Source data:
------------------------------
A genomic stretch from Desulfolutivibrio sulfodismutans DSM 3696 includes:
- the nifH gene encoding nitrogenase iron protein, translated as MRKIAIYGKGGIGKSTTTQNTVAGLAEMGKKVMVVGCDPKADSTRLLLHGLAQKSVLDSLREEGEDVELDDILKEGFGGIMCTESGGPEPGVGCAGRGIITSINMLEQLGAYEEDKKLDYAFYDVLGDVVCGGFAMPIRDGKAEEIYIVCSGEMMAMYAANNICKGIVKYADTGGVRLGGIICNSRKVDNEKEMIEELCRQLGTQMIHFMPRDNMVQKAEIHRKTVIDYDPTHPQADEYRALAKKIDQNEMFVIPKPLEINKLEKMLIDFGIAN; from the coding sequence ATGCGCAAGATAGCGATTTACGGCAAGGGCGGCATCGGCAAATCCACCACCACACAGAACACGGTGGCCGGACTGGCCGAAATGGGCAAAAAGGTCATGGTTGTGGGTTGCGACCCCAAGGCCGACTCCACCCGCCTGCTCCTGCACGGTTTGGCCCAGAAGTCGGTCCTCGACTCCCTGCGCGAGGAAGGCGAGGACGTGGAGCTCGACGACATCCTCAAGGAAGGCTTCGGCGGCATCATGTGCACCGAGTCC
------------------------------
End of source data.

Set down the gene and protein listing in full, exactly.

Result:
A genomic stretch from Desulfolutivibrio sulfodismutans DSM 3696 includes:
- the nifH gene encoding nitrogenase iron protein, translated as MRKIAIYGKGGIGKSTTTQNTVAGLAEMGKKVMVVGCDPKADSTRLLLHGLAQKSVLDSLREEGEDVELDDILKEGFGGIMCTESGGPEPGVGCAGRGIITSINMLEQLGAYEEDKKLDYAFYDVLGDVVCGGFAMPIRDGKAEEIYIVCSGEMMAMYAANNICKGIVKYADTGGVRLGGIICNSRKVDNEKEMIEELCRQLGTQMIHFMPRDNMVQKAEIHRKTVIDYDPTHPQADEYRALAKKIDQNEMFVIPKPLEINKLEKMLIDFGIAN; from the coding sequence ATGCGCAAGATAGCGATTTACGGCAAGGGCGGCATCGGCAAATCCACCACCACACAGAACACGGTGGCCGGACTGGCCGAAATGGGCAAAAAGGTCATGGTTGTGGGTTGCGACCCCAAGGCCGACTCCACCCGCCTGCTCCTGCACGGTTTGGCCCAGAAGTCGGTCCTCGACTCCCTGCGCGAGGAAGGCGAGGACGTGGAGCTCGACGACATCCTCAAGGAAGGCTTCGGCGGCATCATGTGCACCGAGTCC